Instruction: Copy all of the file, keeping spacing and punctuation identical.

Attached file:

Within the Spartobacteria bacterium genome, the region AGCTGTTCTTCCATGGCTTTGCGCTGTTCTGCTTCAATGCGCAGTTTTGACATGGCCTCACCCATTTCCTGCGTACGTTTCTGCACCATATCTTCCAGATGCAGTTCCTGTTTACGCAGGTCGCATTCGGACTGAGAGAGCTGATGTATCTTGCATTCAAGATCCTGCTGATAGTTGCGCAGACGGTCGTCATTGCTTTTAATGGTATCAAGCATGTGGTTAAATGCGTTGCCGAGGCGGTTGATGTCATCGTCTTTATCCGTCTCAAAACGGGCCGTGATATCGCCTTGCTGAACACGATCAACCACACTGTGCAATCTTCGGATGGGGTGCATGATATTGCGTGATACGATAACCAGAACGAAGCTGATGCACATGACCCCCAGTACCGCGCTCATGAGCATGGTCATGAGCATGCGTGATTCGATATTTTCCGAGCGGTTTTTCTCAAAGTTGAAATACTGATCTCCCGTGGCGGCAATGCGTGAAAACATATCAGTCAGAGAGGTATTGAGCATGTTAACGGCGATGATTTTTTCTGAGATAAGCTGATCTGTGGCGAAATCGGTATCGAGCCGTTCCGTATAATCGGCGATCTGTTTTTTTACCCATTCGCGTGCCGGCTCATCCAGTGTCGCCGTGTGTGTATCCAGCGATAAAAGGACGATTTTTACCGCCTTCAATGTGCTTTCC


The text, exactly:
Within the Spartobacteria bacterium genome, the region AGCTGTTCTTCCATGGCTTTGCGCTGTTCTGCTTCAATGCGCAGTTTTGACATGGCCTCACCCATTTCCTGCGTACGTTTCTGCACCATATCTTCCAGATGCAGTTCCTGTTTACGCAGGTCGCATTCGGACTGAGAGAGCTGATGTATCTTGCATTCAAGATCCTGCTGATAGTTGCGCAGACGGTCGTCATTGCTTTTAATGGTATCAAGCATGTGGTTAAATGCGTTGCCGAGGCGGTTGATGTCATCGTCTTTATCCGTCTCAAAACGGGCCGTGATATCGCCTTGCTGAACACGATCAACCACACTGTGCAATCTTCGGATGGGGTGCATGATATTGCGTGATACGATAACCAGAACGAAGCTGATGCACATGACCCCCAGTACCGCGCTCATGAGCATGGTCATGAGCATGCGTGATTCGATATTTTCCGAGCGGTTTTTCTCAAAGTTGAAATACTGATCTCCCGTGGCGGCAATGCGTGAAAACATATCAGTCAGAGAGGTATTGAGCATGTTAACGGCGATGATTTTTTCTGAGATAAGCTGATCTGTGGCGAAATCGGTATCGAGCCGTTCCGTATAATCGGCGATCTGTTTTTTTACCCATTCGCGTGCCGGCTCATCCAGTGTCGCCGTGTGTGTATCCAGCGATAAAAGGACGATTTTTACCGCCTTCAATGTGCTTTCC